Keith Hampton’s very faced-paced talk dealt with the impact of network and mobile technology on traditional face-to-face communication and the function of neighbourhood communities. He cut his teeth in the study of the Newmarket/Netville. More recently he has been experimenting with the intervention of email and website as neighbourhood building tools in established communities and measuring their rate of adoption and impact on face-to-face social contact. This was followed by his e-Neighbours study and most recently the creation of the iNeighbour online community. Hampton’s framing question is does the internet encourage privatism and if so, does it continue the trend of grounding it in the family home, or does it permit privatism to creep into the public and parochial realm.
These studies are blunt in some of the finding. A recent study of mobile technology usage in public spaces for example is quite clear: laptop users are largely solitary in public spaces, having limited interaction with those around them, using the technology as a shield. Thus his Continue reading
And so the Swiss…..
The Naked Swiss were well received into the Waterloo Bar ;-)
The general appreciation of the book was quite positive – some reading to substantiate or illuminate their own feelings and connections with the Swiss – most reading purely for general interest. The use of anecdotal injection was appreciated and did enliven what was otherwise relatively dense recitation of statistics. This certainly substantiated that the author did a fine job of marshalling research to address the myths that she aimed to address, but left a sense with some that it may have been somewhat tending to the journalistic in this regard. Good journalism though.
As with the past few novels, ‘Norse Mythology’ was generally well received. The overarching question asked was: Where was Neil Gaiman’s contribution to the canon. There was a sense that tales were well told and that length, language and introduction made for both an accessible and enjoyable read. The Gods are patently malicious, arbitrary and outright capricious. In that the author catches the sense and delivers.
Mortals are mere playthings and the nature of the Gods and their traits explains much about how a culture can perceive the natural world. Continue reading
Reporting back on our discussions I reflect that Hillbilly Elegy was not badly received, so first off thanks to Mike and Fergal for that coalition recommendation – again escaping the dreaded penalty round of drinks. Thanks to Joe for his round of drinks to allow for a brief visit.
The Elegy did have mixed reviews and the general pronouncement seemed to be that it did not actually tell us anything we did not already know – but they we are such and erudite and well informed group ;-)
I am reporting back on our April Book Club Meeting – a cosy snug at the Waterloo Bar shared by four stalwarts. Thanks and apologies to those who could not attend, but submitted such thoughtful reviews – our work seemed done before actually arriving to meet ;-)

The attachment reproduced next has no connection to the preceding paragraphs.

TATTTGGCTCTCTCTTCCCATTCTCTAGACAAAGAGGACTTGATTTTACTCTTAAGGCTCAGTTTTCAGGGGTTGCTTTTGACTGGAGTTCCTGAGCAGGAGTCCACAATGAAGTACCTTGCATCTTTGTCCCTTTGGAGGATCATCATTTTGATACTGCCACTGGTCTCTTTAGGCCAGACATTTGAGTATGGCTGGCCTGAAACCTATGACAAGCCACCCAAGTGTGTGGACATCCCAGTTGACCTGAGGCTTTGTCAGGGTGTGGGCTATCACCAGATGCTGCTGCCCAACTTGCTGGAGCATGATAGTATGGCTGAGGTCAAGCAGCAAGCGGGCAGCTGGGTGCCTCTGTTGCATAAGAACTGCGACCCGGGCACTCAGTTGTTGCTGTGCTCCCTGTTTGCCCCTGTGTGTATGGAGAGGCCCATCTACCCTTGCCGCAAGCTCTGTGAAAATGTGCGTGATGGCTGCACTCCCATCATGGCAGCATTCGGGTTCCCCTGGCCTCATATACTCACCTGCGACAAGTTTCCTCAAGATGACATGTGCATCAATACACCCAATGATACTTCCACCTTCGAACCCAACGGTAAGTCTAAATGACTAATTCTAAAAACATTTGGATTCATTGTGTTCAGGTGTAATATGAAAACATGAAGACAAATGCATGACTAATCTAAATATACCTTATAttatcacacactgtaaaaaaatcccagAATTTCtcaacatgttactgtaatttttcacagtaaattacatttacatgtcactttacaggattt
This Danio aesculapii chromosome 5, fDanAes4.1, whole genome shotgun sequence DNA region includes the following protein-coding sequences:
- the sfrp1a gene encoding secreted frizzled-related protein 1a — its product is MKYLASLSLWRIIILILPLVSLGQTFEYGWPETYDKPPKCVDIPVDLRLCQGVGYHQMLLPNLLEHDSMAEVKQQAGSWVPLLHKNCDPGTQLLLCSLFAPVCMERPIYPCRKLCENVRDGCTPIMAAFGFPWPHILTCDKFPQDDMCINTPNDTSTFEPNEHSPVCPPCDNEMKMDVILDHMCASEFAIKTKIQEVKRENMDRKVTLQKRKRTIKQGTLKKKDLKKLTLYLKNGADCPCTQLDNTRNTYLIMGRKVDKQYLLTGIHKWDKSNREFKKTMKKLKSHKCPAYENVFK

There was not a general consensus on the novel other than (I think) that Lisa Mcinnerney was well deserving of the awards she received for this first work. We had mixed reactions towards the characterisation in the novel. Some found empathy for the characters and others not – but all agreed this was a very character-driven piece. Admittedly actually finding hostility rather than empathy towards some of the characters suggesting she did accomplish something. Ryan did stand out as the character most evoking of this empathy and particular notion of vulnerability and cloaking being particularly well captured.
Continuing the trend of plotting the Northern Ireland Assembly results on a custom hex map of constituencies (with the new 5 seaters), the latest (unverified results) are available here:
“If one did not master one’s circumstances, one was bound to be mastered by them.”
Was also thrilled that everyone enjoyed the read of A Gentleman in Moscow and it fared so well in the ratings.
It was praised for the deep, rich and effective characters and setting and for engaging storytelling. I hope that those still to finish enjoy it right to the end. The parallel to Hotel Budapest was well pointed out – something that I freely admit to having missed. The setting and the tale was totally alive for me and I quite enjoyed the twists, turns and was left with a most satisfied feeling on having been invited into the Count’s world. Continue reading
As always a great discussion and a book well considered.
Thanks to those who thoughtfully provided their reviews in advance.
Mike did the leg work clearly and there was general agreement with his assessment.
Adding to Mike’s quite comprehensive and thoughtful treatise:
All attending completed the book and agreed that the quality of prose was quite good, anecdotal, but well told little snippets. The book itself was full of great anecdotes and Jim aptly described it as a Trivial Pursuit sort of novel. Lots of great little nuggets. A parallel was drawn between this work and those we have enjoyed from Bill Bryson.
The crowning event of our book club year is our annual get together to review the year and rank our reads. One of the intriguing and fun aspects of this is how our scores change over the year and how (when forced to rank) as a complete series the measures compare to our monthly evaluation of the books.
This year we enjoyed the hospitality of the Royal Irish Yacht Club courtesy of one of our distinguished members. The atmosphere was warm, convivial and wonderfully festive. The company a pleasure as always and the ranking spectacular good fun. Continue reading